(ChemotherapyAdvisor) – Development of metastasis in synovial sarcoma is strongly associated with chromosome complexity, which helps explain why adults more frequently have metastasis than children: the adult genome is more frequently rearranged, a biomarker study reported in the Journal of Clinical Oncology published online January 14, 2013.
Noting the genetic basis of synovial sarcoma remains poorly understood, Frédéric Chibon, PhD, of the Tumor Genetics-Department of Pathology, Institut Bergonié, Bordeaux, France, and colleagues investigated whether their recently established 67-gene prognostic signature, CINSARC: Complexity Index in Sarcoma—which has application in gastrointestinal stromal tumors—and a subsequently identified Genomic Index biomarker could predict outcomes in patients with synovial sarcoma.
The investigators selected 100 patients with primary untreated synovial sarcoma tumors for expression and training/validation.
“By comparing expression profiles of tumors with or without metastasis, 14 genes that are common to the CINSARC signature were identified, and the two top-ranked genes, KIF14 and CDCA2, were validated as prognostic markers in an independent cohort,” Dr. Chibon reported.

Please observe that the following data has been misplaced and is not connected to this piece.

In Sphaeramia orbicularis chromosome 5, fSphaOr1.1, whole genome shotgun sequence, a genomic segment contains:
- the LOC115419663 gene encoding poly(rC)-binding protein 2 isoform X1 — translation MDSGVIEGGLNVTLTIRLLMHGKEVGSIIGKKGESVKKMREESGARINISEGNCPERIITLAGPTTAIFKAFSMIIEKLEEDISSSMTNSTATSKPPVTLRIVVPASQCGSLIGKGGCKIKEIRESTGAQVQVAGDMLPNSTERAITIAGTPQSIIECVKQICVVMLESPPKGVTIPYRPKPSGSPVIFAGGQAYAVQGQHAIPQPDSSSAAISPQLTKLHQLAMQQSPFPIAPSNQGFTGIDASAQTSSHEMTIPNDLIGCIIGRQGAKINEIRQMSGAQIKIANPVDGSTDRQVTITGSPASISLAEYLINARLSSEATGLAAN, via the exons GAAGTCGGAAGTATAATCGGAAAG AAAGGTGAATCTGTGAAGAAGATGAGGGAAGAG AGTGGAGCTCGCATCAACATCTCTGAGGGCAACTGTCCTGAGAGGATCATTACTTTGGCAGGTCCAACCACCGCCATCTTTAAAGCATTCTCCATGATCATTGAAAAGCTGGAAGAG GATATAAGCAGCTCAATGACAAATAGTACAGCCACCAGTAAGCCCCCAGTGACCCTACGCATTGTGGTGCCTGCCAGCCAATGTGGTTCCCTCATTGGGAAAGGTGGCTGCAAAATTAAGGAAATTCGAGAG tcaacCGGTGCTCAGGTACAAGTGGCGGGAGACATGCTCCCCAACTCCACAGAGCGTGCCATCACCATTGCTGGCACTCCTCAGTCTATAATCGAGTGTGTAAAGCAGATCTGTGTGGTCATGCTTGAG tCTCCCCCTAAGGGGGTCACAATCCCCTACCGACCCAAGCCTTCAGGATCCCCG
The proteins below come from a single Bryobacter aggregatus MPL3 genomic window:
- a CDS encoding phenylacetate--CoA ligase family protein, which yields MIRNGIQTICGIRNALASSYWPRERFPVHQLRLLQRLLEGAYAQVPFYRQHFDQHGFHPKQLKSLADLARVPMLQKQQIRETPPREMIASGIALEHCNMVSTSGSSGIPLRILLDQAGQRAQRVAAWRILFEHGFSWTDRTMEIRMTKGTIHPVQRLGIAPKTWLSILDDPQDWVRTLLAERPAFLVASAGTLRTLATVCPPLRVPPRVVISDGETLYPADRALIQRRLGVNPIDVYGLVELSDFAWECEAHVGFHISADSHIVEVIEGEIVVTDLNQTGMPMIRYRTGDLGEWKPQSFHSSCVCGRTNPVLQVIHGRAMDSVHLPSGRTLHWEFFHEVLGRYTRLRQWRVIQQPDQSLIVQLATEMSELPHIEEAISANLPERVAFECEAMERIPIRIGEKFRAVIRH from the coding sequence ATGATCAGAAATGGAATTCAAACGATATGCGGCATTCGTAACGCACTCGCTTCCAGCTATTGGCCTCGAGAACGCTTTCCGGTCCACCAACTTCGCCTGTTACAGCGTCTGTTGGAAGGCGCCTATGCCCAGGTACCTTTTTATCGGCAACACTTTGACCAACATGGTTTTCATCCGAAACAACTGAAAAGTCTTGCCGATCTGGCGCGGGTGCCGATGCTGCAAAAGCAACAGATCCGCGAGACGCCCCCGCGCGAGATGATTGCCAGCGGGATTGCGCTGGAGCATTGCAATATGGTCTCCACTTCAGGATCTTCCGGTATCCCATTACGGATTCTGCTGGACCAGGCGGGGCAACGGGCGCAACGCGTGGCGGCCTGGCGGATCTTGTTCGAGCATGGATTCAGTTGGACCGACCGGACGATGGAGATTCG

When genomic profiles of adult versus pediatric patients with synovial sarcoma were compared, the researchers found metastasis was associated with genome complexity in both situations, with the adult genome more frequently rearranged. “Accordingly, pediatric patients with an even genomic profile do not develop metastasis,” he added.
“Given that the initial genetic driver event (the t(X;18) translocation) is the same for both situations, this is likely to mean that an independent, still unknown mechanism is permissive to chromosome instability in adult patients and resistant in pediatric patients,” they concluded.
The investigators now plan to validate the Genomic Index in a prospective study as decision criteria for clinical management of patients with synovial sarcoma.